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October 2, 2013 6:46 pm
Johnson & Johnson will never break up. Its focus on continuity is acute. The current boss has been at the company for 25 years; the preceding two, 40 apiece. Its statement of principles is 70 years old and is a model of plain speaking compared with the pasteurised doublespeak companies now prefer. Those who question its three-part conglomerate structure have the stock chart to reckon with: over two decades, J&J’s shares have beaten healthcare indices and pasted the S&P 500.
History aside, there is no good reason that drugs, medical devices, and over-the-counter products should be under one roof. Diversification is better achieved at the portfolio level. Financing of one division by another is pointless when the capital markets would be wide open to any of the divisions alone. And the idea that J&J possesses a management cure-all that invigorates every healthcare product it touches is wobbling after years of product recalls and production problems.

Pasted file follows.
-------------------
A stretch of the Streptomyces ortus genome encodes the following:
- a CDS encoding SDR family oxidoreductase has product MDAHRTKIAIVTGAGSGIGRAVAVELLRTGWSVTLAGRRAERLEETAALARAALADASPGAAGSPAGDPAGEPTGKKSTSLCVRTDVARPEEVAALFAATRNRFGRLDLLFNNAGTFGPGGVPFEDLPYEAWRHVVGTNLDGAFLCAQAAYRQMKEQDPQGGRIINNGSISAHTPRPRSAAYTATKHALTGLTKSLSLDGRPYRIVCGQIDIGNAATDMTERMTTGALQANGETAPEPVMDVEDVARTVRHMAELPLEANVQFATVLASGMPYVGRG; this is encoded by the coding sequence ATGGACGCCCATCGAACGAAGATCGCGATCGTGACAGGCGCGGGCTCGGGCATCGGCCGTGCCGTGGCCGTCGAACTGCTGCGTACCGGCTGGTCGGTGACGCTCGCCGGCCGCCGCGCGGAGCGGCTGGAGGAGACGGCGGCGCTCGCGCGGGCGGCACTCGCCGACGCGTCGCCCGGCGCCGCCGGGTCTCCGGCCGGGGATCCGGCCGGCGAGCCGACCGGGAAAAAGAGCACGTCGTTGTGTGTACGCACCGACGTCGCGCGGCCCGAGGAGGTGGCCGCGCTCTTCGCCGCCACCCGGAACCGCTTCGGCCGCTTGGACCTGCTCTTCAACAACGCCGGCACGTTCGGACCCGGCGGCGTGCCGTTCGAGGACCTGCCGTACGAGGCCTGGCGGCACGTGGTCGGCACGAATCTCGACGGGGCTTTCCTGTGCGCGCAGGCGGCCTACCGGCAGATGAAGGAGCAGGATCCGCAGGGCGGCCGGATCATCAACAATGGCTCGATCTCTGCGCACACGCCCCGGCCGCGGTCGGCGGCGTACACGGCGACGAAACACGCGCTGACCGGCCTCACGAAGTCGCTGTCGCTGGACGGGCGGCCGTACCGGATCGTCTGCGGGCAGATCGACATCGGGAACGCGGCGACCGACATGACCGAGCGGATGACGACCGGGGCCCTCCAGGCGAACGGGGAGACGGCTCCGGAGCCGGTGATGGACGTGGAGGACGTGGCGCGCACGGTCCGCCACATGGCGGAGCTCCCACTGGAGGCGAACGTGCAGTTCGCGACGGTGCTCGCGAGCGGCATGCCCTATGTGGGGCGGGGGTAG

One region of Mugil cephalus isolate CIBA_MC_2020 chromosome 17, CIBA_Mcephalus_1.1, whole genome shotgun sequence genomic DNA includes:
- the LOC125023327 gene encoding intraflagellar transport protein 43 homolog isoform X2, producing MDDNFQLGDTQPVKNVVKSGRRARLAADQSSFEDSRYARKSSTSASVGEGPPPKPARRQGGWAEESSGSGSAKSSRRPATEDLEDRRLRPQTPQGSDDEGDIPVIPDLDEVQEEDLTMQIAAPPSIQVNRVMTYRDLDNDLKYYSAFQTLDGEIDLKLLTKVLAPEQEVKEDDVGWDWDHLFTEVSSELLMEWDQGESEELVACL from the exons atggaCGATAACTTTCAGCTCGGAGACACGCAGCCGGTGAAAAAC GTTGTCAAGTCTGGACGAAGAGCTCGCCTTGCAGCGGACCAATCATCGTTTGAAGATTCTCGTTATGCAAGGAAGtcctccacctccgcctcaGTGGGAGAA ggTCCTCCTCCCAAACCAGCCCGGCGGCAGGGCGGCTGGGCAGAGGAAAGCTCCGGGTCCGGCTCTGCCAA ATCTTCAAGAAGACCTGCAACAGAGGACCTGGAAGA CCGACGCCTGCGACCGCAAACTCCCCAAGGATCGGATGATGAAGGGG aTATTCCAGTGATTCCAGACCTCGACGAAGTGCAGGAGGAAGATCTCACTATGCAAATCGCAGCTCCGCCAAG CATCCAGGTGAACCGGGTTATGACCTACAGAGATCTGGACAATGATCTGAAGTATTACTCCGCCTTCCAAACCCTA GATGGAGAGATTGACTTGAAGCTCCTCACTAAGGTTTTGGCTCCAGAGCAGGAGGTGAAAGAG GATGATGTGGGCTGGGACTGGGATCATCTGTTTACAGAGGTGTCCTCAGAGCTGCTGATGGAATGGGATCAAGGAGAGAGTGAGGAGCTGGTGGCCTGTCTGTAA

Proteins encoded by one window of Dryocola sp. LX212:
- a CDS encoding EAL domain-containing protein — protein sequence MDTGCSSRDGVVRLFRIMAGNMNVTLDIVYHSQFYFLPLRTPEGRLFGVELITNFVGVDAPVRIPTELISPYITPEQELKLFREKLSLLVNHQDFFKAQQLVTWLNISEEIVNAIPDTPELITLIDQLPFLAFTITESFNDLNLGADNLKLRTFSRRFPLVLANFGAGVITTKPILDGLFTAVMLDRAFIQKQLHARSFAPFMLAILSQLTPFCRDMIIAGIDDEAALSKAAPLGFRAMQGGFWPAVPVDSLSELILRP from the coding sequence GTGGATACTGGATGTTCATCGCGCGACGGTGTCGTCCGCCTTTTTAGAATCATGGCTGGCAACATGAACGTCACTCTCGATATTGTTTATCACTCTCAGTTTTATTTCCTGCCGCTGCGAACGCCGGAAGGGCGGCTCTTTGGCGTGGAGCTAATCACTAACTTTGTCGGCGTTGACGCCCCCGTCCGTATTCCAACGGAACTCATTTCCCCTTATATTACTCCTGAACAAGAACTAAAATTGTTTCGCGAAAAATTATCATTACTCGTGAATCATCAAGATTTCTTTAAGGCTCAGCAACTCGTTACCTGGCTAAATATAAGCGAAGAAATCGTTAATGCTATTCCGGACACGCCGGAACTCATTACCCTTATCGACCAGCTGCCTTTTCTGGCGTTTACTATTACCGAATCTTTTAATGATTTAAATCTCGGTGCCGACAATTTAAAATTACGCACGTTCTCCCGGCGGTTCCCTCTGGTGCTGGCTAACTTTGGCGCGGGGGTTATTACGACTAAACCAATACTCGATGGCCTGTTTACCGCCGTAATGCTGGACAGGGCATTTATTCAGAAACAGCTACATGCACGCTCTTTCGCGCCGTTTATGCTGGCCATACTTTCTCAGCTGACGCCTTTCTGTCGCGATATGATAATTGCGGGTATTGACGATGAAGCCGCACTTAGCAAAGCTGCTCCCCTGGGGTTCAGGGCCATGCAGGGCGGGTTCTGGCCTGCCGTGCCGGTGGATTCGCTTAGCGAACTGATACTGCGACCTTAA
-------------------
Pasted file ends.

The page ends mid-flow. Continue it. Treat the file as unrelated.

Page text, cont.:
None of this matters, apparently: J&J is committed to its structure, despite very successful split-ups elsewhere in healthcare and sum-of-the-parts analysis brandished by countless analysts. Yet the argument for a break-up is strengthening. The stock’s glory days are receding. It has underperformed over five years, and has only barely beaten health stocks generally over the past 10.
J&J’s financial averageness deepens with each passing year. More crucially, the pharma division is starting to grow smartly. It produced double-digit sales growth in the first half of this year; in the first half of 2012, it hardly grew at all. Yet the valuation of J&J as a whole – 16 times this year’s earnings – is barely at a premium to, for example, Merck or Sanofi. Sales at those two companies are shrinking. The better the pharma business does, the more value that will get trapped inside J&J.
Given these changes, it is odd that none of the leading activist investors has had the fortitude to storm the greatest conglomerate fortress of them all. Not yet, anyway. Never say never.
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